The headline reading is a 22-month low but the more standout detail is that manufacturing output actually contracted for the first time since the early days of the pandemic and lockdowns in Europe. This pretty much provides a comprehensive overview of what is happening across the region as industrial activity is hit by rising prices:
The fear now is that a recession may be looming towards the latter stages of the year. S&P Global notes that:
“Eurozone manufacturing has moved into decline in June, with production dropping for the first time for two years amid a steepening downturn in demand. Orders for goods have fallen at an accelerating rate over the past two months, dropping in June in every country surveyed with the exception of the Netherlands, and even here the rate of growth has weakened markedly in recent months.
“Demand is now weakening as firms report customers to be growing more cautious in relation to spending due to rising prices and the uncertain economic outlook.
“The downturn looks set to gain momentum in coming months. Inventories of both raw materials and unsold stock are rising due to lower than expected production and sales volumes respectively, hinting that an inventory correction will act as an additional drag on the sector in coming months. Backlogs of work are meanwhile falling, which is often a prelude to firms reducing operating capacity, and business confidence in the outlook has fallen to the gloomiest for just over two years.
“Supply for many important inputs also remains constrained, and concerns over energy and food supply have added to nervousness about the future.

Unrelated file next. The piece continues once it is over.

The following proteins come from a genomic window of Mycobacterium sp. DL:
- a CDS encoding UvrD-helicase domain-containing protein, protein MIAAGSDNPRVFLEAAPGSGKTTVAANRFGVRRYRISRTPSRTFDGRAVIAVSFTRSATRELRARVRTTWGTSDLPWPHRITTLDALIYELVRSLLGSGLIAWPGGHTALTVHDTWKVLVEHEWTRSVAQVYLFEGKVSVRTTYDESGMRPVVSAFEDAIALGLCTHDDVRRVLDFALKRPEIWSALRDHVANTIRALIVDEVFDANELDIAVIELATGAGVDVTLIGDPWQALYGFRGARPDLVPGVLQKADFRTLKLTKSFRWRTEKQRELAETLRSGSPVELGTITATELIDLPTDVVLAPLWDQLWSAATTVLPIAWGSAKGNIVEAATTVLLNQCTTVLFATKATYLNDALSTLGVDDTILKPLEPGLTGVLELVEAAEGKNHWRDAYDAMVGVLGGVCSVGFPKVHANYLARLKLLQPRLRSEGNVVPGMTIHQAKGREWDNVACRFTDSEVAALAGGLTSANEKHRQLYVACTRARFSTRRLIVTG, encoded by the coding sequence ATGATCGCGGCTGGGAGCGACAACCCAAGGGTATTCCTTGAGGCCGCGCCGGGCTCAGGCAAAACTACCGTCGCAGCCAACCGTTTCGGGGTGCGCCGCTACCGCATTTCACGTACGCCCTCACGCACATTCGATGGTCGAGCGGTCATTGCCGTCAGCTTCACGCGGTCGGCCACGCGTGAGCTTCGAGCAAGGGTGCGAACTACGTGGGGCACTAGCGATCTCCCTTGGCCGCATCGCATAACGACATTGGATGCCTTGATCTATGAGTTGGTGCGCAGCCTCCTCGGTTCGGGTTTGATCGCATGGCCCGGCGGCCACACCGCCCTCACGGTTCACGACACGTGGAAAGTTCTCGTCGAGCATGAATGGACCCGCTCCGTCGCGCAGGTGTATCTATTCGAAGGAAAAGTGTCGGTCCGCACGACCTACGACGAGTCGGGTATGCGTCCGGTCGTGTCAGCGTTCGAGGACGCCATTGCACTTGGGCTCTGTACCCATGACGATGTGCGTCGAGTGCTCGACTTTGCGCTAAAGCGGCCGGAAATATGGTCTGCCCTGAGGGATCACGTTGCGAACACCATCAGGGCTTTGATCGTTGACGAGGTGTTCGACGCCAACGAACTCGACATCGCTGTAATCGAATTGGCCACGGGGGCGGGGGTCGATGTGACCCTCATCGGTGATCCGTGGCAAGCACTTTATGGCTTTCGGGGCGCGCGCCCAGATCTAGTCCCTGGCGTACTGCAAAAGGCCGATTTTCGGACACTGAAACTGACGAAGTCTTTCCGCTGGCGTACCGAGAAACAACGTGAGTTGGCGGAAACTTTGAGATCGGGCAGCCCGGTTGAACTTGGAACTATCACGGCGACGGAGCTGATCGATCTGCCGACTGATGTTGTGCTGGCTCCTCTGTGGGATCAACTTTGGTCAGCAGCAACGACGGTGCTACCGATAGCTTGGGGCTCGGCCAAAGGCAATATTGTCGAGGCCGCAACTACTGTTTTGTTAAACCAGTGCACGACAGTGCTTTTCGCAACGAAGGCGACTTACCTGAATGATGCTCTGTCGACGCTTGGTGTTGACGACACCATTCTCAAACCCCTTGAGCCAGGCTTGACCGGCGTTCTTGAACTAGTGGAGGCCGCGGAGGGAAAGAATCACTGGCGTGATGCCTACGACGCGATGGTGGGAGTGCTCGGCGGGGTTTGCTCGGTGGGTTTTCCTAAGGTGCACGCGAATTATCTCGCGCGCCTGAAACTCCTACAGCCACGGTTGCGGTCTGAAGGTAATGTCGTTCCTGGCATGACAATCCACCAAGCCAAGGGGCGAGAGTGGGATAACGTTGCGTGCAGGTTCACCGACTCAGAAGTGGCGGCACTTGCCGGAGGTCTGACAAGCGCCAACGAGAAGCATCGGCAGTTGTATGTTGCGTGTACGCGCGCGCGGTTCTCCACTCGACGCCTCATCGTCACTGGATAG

“One upside to the recent weakening of demand is an alleviation of some supply chain constraints, which has in turn helped cool inflation pressures for industrial goods. With the survey data indicating an increasing likelihood of the manufacturing sector slipping into a recession, these price pressures should ease further in the third quarter.”
Elsewhere, the dollar is steady after a bit of a drop yesterday against the euro and pound although it did keep a decent advance against the commodity currencies. The aussie is the laggard again today with AUD/USD down 0.5% to 0.6890 amid the dwindling risk appetite.
Looking ahead, euro area PMI data will offer something to chew on in the session ahead. We’ll see how resilient the economy is in the wake of more persistent inflation and if recession worries by year-end are becoming more justified.
0645 GMT – France June business confidence 0715 GMT – France June flash manufacturing, services, composite PMI 0730 GMT – Germany June flash manufacturing, services, composite PMI 0800 GMT – Eurozone June flash manufacturing, services, composite PMI 0830 GMT – UK June flash manufacturing, services, composite PMI 1000 GMT – UK June CBI retailing reported sales
That’s all for the session ahead. I wish you all the best of days to come and good luck with your trading! Stay safe out there.
The latest Reuters poll has 67 of 91 analysts polled forecasting a 75-basis-point Federal Reserve rate hike in July.